What course to choose depends on your preferred methods of learning and your musical background. There are several interactive online learning platforms (e.g. Coursera) that offer classes in music theory. If you learn well through watching lecture videos, this could be a good option. However, I prefer reading versus listening as a learning method and find the up-sell reminders on these platforms distracting. This led me to prefer MIT OCW, which provides a reading schedule and has no distractions.

If you’re choosing an online course on music theory, make sure it’s at the appropriate level. The course name is often not that helpful in determining a course’s difficulty. Instead, take a peek at the first lesson of a class. For instance, 21M.301 Harmony and Counterpoint is not a good course for beginners because it assumes proficiency in reading music and playing music - the first reading includes piano sheet music. If you’re looking for a MIT OCW course with fewer prerequisites, see 21M.051 Fundamentals of Music or 21M.065 Introduction to Musical Composition. For me, 21M.301 was the right choice because I had the prerequisites and wanted to learn more about how music fits together.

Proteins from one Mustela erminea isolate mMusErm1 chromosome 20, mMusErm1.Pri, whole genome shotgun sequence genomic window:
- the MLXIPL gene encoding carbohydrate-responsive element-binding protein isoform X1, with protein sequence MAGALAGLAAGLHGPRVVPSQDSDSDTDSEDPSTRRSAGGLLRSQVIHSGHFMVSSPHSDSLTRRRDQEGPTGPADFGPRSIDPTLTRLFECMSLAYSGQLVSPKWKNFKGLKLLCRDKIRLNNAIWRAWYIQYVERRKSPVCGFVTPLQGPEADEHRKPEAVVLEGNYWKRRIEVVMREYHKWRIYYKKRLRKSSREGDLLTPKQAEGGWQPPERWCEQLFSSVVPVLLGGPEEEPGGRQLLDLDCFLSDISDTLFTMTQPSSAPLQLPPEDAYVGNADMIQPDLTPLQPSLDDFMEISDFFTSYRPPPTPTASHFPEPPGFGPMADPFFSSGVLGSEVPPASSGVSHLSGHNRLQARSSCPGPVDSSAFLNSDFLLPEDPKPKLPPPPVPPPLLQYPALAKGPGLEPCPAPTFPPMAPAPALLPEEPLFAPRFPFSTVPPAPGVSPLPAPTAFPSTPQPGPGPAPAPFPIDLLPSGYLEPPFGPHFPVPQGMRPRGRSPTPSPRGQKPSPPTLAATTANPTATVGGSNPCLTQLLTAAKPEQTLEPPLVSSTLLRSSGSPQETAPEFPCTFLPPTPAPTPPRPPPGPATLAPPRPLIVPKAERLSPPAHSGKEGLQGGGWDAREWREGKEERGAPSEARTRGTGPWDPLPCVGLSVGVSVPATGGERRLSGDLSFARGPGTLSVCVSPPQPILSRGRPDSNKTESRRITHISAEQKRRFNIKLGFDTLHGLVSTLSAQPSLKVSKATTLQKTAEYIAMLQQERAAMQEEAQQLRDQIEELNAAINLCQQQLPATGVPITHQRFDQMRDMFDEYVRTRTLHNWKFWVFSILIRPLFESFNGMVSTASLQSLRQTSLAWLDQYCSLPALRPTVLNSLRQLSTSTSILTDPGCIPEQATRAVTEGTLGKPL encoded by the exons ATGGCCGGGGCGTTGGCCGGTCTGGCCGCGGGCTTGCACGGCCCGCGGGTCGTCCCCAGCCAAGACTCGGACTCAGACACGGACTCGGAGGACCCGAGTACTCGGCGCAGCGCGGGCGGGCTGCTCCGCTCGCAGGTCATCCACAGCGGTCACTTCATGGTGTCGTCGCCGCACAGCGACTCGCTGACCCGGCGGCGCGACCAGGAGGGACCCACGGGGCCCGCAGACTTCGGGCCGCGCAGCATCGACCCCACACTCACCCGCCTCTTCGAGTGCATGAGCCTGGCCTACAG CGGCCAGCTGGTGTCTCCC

How to approach self-study?

Once you’ve picked an appropriate course, here’s a framework for how to approach self-study:

  1. Review all required materials.
  2. Create a schedule for yourself.
  3. Understand the scheduled tasks.
  4. Follow your schedule.
Review all required materials

Learning a course is easier if you have all of the required materials. Read the course syllabus to understand what materials are explicitly required (e.g. textbook) as well as any materials that are implicitly required. Then, acquire the materials.

For example, here are all the required materials from the 21M.301 syllabus:

Create a schedule for yourself

Self-studying a course is a big project, so I recommend creating a schedule for yourself. That way, you can pace yourself as you go through the materials. A schedule also helps you break down the problem. If your goal is to read through a textbook, it’s less daunting to approach it by reading a chapter every week.